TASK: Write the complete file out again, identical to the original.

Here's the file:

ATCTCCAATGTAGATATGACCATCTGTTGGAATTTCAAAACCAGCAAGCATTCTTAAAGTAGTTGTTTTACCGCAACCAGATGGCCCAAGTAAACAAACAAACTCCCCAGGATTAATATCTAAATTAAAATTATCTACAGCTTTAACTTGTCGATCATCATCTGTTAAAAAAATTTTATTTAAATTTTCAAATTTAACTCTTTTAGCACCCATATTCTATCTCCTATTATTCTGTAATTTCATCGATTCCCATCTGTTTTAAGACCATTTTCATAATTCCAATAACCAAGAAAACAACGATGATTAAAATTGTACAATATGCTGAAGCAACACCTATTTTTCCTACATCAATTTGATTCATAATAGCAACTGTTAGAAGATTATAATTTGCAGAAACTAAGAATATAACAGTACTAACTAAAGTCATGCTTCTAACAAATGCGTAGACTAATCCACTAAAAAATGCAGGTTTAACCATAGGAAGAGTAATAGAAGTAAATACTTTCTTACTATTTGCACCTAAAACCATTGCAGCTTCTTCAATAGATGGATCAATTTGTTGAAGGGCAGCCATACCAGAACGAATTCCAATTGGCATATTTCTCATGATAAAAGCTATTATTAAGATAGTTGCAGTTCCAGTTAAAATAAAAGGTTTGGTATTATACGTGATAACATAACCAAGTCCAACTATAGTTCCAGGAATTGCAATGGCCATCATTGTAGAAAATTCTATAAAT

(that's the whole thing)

ATCTCCAATGTAGATATGACCATCTGTTGGAATTTCAAAACCAGCAAGCATTCTTAAAGTAGTTGTTTTACCGCAACCAGATGGCCCAAGTAAACAAACAAACTCCCCAGGATTAATATCTAAATTAAAATTATCTACAGCTTTAACTTGTCGATCATCATCTGTTAAAAAAATTTTATTTAAATTTTCAAATTTAACTCTTTTAGCACCCATATTCTATCTCCTATTATTCTGTAATTTCATCGATTCCCATCTGTTTTAAGACCATTTTCATAATTCCAATAACCAAGAAAACAACGATGATTAAAATTGTACAATATGCTGAAGCAACACCTATTTTTCCTACATCAATTTGATTCATAATAGCAACTGTTAGAAGATTATAATTTGCAGAAACTAAGAATATAACAGTACTAACTAAAGTCATGCTTCTAACAAATGCGTAGACTAATCCACTAAAAAATGCAGGTTTAACCATAGGAAGAGTAATAGAAGTAAATACTTTCTTACTATTTGCACCTAAAACCATTGCAGCTTCTTCAATAGATGGATCAATTTGTTGAAGGGCAGCCATACCAGAACGAATTCCAATTGGCATATTTCTCATGATAAAAGCTATTATTAAGATAGTTGCAGTTCCAGTTAAAATAAAAGGTTTGGTATTATACGTGATAACATAACCAAGTCCAACTATAGTTCCAGGAATTGCAATGGCCATCATTGTAGAAAATTCTATAAAT